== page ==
Cost of Japanese knotweed on the UK economy revealed

According to a new report, the cost has more than doubled in just 12 years

Stephen Beech
Wednesday 05 July 2023 11:12 BST

Japanese knotweed and other invasive species are costing the UK economy a staggering £4 BILLION every year, reveals a new study.

The cost has more than doubled in just 12 years, according to the report.

Scientists calculated that invasive non-native species (INNS) – such as giant hogweed and the aquatic water weed floating pennywort as well as grey squirrels – cost the UK economy the equivalent of 2,709 of Rolls-Royce’s most expensive model - the Phantom - annually.

But when species only covered by the GB Non-native Species Strategy are considered – for instance with fungi excluded from the estimate – the total cost was estimated to be less than half at £1.9 billion.

Researchers working from CABI’s centres in Egham, Surrey, as well as Switzerland and Kenya, found a 135 per cent increase in comparable costs since the last assessment was conducted in 2010.

Annual estimated costs in 2021 were £3.02bn, £499m, £343m and £150m to England, Scotland, Wales and Northern Ireland respectively.

The cost to forestry increased eight-fold, while the cost to aquaculture and agriculture increased by 139.5 per cent and 112.7 per cent, respectively.

Agriculture is the industry most affected, according to the report , published in the journal Biological Invasions, with estimated costs for the UK put at £1.088 billion followed by construction, development and infrastructure at £270m and tourism and recreation at £136m. The impact on forestry is estimated at £123m.

Scientists say there are currently around 2,000 INNS in the UK with 10 to 12 new species establishing themselves every year.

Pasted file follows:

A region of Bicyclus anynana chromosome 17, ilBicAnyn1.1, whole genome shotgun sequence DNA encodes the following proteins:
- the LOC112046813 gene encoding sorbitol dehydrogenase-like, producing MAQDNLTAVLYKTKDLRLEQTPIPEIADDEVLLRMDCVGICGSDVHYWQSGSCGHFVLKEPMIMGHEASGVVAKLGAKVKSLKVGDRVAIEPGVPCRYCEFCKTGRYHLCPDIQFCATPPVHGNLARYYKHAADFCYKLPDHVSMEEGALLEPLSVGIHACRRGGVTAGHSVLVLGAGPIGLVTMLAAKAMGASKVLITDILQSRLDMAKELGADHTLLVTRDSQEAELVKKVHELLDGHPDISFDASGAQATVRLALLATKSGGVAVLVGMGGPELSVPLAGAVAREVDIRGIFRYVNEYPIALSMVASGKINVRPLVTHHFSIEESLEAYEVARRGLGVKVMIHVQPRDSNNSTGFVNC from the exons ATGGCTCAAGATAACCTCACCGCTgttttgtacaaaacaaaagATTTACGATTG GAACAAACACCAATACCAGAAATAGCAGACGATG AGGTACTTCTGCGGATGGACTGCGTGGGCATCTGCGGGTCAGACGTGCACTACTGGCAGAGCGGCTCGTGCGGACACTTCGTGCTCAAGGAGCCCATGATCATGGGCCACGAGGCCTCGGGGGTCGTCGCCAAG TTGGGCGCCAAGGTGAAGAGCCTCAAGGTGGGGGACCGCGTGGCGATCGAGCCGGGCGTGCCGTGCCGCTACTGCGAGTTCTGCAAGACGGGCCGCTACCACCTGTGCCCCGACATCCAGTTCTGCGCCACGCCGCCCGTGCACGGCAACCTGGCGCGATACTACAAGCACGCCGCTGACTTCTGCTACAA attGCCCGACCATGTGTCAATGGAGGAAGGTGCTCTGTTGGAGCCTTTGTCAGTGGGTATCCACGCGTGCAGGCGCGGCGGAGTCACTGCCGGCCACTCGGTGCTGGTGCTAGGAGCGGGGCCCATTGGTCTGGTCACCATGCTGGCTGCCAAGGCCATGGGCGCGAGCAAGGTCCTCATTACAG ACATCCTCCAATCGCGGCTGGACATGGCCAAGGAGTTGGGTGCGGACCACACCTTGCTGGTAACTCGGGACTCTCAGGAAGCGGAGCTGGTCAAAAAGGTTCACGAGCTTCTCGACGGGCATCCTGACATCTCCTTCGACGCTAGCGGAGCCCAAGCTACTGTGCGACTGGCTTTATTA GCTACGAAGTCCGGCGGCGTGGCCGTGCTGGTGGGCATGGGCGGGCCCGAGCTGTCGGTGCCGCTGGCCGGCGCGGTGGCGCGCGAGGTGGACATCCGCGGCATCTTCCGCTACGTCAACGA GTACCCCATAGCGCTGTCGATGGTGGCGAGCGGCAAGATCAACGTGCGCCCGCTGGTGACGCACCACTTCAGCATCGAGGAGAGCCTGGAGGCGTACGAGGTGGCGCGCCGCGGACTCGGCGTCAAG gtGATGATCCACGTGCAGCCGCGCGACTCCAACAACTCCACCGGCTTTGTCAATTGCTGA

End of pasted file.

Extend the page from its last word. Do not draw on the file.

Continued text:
The list includes well-known established species such as the grey squirrel, killer shrimp, giant hogweed, mink and parakeets, as well as recently arrived, but highly impactful species such as the sea squirt Didemnum vexillum and ash dieback.

The fungus Hymenoscyphus fraxineus, which causes ash dieback disease, has become the costliest species in the past decade in the UK at an estimated £883.5m followed by followed by Japanese knotweed (£246.5m), rabbits (£169.7m), rats and mice (£84.4m), cockroaches (£69.8m) and deer (£62.9m).

As a group, fungi were the costliest to the UK, accounting for 52.9 per cent of the total estimated costs, followed by mammals, plants and terrestrial arthropods.

Lead author Dr Rene Eschen said, “Our research illustrates the usefulness of repeating economic cost assessments for INNS, as INNS are dynamic and their impacts vary.

“Repeat assessments like this one are important to maintain a focus on the impact of INNS, changes in impacts as a result of new or spreading species, as well as the identification of potential impacts of management or policies.”

The researchers recommend continued investment in sustainable, long-term solutions for widespread damaging species.

Co-author Dr Richard Shaw said, “This assessment again shows the important costs of INNS to the UK economy.

“Few effects of INNS specific management efforts can be seen in these results. However, they highlight the need to continue prevention and early detection, followed by eradication of the highest-risk species prior to establishment.”

In February, the GB Invasive Non-native Species Strategy, which draws on CABI’s research, was published to provide a strategic framework within which the actions of government departments and other bodies can be better co-ordinated.

Niall Moore, Defra Head of GB Non-Native Secretariat, said: “Invasive Non-Native species pose a serious threat to our natural environment and this Government is taking action through the recently launched GB Invasive Non-Native Species strategy, to protect our native animals and plants from INNS.”

He added: “CABI’s research, funded by Defra, reveals the significant financial impact of INNS.

“It is vital that we work together with researchers, scientists, and others, who are working to tackle INNS, to prevent their entry into and establishment in Great Britain and, when they do become established, to mitigate their negative impacts.”

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